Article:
Setting a blistering pace from the outset.
Setting a blistering pace from the outset, Moss took over a minute off second-placed Eugenio Castellotti in his Ferrari and smashed the existing records – the overall average of 89.929 km/h set by the previous year’s winner, Piero Taruffi, as well as the lap record of 93.116 km/h posted by Castellotti in 1954 in a Lancia. On the third circuit, Moss came off the road, causing his team to drop back to third place. Yet, by the end of the ninth circuit, their Silver Arrow was back in front, thanks not least to a daring show of catch-up racing by Collins. With Kling/Fangio occupying second place, everything seemed to be going to plan. However, after a jammed tank cap held them up in the pits during a driver change, the Ferrari team of Eugenio Castellotti/Robert Manzon was able to get ahead of Fangio into second place. There now began a breathtaking catch-up chase: driving at top speed, Fangio steadily reduced the gap between him and Castellotti.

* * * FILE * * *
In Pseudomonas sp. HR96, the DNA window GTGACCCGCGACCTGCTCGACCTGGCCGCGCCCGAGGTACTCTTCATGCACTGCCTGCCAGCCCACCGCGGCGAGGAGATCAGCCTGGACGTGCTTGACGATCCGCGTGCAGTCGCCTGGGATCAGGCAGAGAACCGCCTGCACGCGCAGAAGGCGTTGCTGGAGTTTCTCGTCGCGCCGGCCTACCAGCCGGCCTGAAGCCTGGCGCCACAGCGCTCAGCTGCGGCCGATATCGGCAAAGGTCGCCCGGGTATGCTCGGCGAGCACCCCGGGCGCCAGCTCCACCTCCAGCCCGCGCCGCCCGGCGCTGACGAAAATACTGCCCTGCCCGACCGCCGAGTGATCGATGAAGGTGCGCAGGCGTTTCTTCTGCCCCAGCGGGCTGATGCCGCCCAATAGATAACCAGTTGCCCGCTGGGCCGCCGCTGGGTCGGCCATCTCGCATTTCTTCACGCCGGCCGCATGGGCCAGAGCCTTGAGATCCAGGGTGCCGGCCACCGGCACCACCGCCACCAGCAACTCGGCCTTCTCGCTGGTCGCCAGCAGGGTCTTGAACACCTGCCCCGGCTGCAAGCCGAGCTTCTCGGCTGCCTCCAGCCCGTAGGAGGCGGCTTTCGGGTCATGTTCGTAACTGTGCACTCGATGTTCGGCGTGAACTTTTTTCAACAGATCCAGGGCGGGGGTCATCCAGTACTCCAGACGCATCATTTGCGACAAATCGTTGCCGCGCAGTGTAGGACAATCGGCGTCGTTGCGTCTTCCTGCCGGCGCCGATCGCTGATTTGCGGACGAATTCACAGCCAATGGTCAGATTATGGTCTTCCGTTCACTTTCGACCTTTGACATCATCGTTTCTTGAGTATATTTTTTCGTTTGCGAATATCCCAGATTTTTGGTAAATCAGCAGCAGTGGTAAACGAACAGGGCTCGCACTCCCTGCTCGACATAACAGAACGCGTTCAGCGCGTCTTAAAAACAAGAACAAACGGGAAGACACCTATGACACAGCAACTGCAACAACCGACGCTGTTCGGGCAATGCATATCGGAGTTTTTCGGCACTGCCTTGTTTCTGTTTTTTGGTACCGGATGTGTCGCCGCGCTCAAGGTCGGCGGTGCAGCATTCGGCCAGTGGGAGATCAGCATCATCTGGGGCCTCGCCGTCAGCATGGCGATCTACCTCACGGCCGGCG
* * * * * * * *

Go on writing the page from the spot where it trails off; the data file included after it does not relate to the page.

When, on the eleventh circuit, Manzon clipped a rock and was forced to change a wheel, the Argentinian was able to retake second place, which he successfully defended to the finishing line. Together with the race-winning team of Moss/Collins, this secured the World Sports Car Championship for Mercedes-Benz – just one point ahead of Ferrari. With fourth place also going to the third 300 SLR of Titterington/Fitch,
All the effort had been worthwhile.
As the 1955 season had finished so very successfully for Mercedes-Benz, everyone expected to see the brand back at the start the next year. However, then came the announcement that Mercedes-Benz was pulling out of motorsport. It is often incorrectly rumoured that the tragedy at Le Mans was the reason behind the decision. But the truth was that the company’s engineers and technicians needed to devote their full attention to developing production vehicles.